All three women were all part of a transition in the physical education department from skills-based teaching to science-based movement and, eventually, kinesiology.
“I really respected them,” says Goodrich. “You kind of want to be like them, you know? You know how it is when you have teachers that are really good.” Plus, “Margaret and Chapelle and Evelyn—they went to bat for things. And of course, I did too.”
In 1972, the year Title IX passed, Aitken had become the surprise chairwoman of a newly combined men’s and women’s Physical Education Department, one of the first women in the nation to hold that title. The men’s department had split their vote for the new chair while the women backed Aitken. One consequence: The athletic director now reported to her, a development that caused the AD at the time to quit in a huff at year’s end.
Steve Chronister, ’78, BAE, physical education, now in his 45th year coaching and teaching in Bellingham Public Schools, was a student of that era. He says students knew they were seeing a foundational shift at Western that wasn’t necessarily happening on other campuses.
“They held significant positions,” he says of the women. “They were agents of change. I’m 20 years old, 21 years old, but at that time, that was real change. It was not something that went smoothly, necessarily.”
When Goodrich, a successful women’s basketball coach and athletic director for women, was approached by Western President G. Robert Ross to take over the vacant athletic director’s position in 1987, leading both men’s and women’s athletics, she said no. “I’m not a Margaret Aitken,” she said. “I’m not going to be a pioneer. I know what she went through.
Ross hadn’t even launched a search, Goodrich says. “He said, ‘You can do it, and I’ll support you.’ And so I did it.”
Later that year, Ross was killed in a plane crash. Without Ross to back her, Goodrich decided to resign the AD position. But at his memorial service, Ross’s wife hugged her and drew her close. “She whispered in my ear and said, ‘You do a great job and kick ass. Bob had a lot of faith in you.’ And I thought, ‘OK. I’ve got to keep doing this.’ And it worked out OK.”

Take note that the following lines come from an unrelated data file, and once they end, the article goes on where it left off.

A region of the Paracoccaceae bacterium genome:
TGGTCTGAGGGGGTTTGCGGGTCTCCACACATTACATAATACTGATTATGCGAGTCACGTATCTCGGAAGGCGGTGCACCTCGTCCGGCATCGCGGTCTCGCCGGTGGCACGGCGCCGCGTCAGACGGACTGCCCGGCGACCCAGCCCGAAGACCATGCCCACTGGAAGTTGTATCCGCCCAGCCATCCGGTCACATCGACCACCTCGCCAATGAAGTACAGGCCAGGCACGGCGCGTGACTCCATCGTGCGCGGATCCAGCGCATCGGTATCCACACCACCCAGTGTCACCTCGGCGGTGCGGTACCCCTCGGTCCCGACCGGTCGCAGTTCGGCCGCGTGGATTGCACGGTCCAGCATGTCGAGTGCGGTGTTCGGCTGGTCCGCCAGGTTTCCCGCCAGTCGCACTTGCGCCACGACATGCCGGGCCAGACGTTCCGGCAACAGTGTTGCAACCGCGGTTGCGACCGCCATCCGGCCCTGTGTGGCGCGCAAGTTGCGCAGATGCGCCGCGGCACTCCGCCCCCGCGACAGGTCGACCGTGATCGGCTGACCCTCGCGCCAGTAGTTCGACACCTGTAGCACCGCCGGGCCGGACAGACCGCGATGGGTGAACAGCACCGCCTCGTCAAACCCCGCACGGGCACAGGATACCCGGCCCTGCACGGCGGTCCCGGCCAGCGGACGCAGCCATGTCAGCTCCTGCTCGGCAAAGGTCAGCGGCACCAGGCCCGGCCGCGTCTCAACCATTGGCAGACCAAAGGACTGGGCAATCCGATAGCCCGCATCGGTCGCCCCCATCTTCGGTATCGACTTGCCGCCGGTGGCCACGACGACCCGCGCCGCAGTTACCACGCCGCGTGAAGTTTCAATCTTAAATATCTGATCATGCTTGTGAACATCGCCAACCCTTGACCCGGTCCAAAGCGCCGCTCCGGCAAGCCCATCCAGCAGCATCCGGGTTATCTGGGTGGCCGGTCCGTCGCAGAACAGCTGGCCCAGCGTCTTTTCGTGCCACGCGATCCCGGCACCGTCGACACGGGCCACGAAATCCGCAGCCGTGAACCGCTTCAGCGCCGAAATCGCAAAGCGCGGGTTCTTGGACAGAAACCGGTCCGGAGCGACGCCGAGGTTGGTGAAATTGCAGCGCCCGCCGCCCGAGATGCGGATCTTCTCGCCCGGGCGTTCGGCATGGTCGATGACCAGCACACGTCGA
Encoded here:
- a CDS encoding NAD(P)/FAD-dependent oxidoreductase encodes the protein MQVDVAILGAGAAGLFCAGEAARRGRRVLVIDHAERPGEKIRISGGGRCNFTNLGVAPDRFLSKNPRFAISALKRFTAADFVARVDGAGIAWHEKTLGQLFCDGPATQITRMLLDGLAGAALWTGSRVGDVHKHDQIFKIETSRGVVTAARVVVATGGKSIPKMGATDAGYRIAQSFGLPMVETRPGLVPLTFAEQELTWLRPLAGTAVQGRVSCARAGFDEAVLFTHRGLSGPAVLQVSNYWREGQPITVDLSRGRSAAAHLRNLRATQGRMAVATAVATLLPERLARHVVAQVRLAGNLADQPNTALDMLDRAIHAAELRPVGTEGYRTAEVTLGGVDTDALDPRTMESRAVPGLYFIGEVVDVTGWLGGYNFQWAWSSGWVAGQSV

A vision without limits
A turning point was women’s basketball’s first game in Carver Gym in March 1973. Before that, the women’s games and practices had been relegated to Gym D, a 1930s relic where limited space under the basket restricted drills and the stands held only 1,400 spectators. Carver’s main gymnasium, built in 1961, held more than twice that. About 1,800 fans came to watch Western beat rival Washington State in a 48-46 thriller for the regional championship that sent the Vikings to the national tournament for the first time.
“It was just an unbelievable game, tight all the way through,” says Western athletics historian Paul Madison, ’71, B.A., journalism. “People were there and loud and going crazy.”
Madison’s game story appeared in the next day’s Bellingham Herald, the first time a Western women’s sporting event had received more than a short paragraph in the paper.
Like the women before her, Goodrich was a conduit to those who followed. Sherry Stripling, ’75, B.A., journalism, who went on to become the first female sportswriter at The Seattle Times, was on that basketball team.
“I would like to be able to say that the first game in Carver Gym was a huge turning point but to me it just felt like a natural next step,” Stripling says. “Lynda had no limitations in her vision of what we could accomplish, and I think to win we had to believe that was true, too.”
Supporting the Next Generation
A new scholarship endowment has been created by former Viking female athletes to celebrate the 50th anniversary of Title IX. The Honoring Women in Sport and the Historic Impact of Title IX Endowment will fund scholarships for members of WWU varsity women’s athletic teams.
Video by Sean Curtis Patrick and Luke Hollister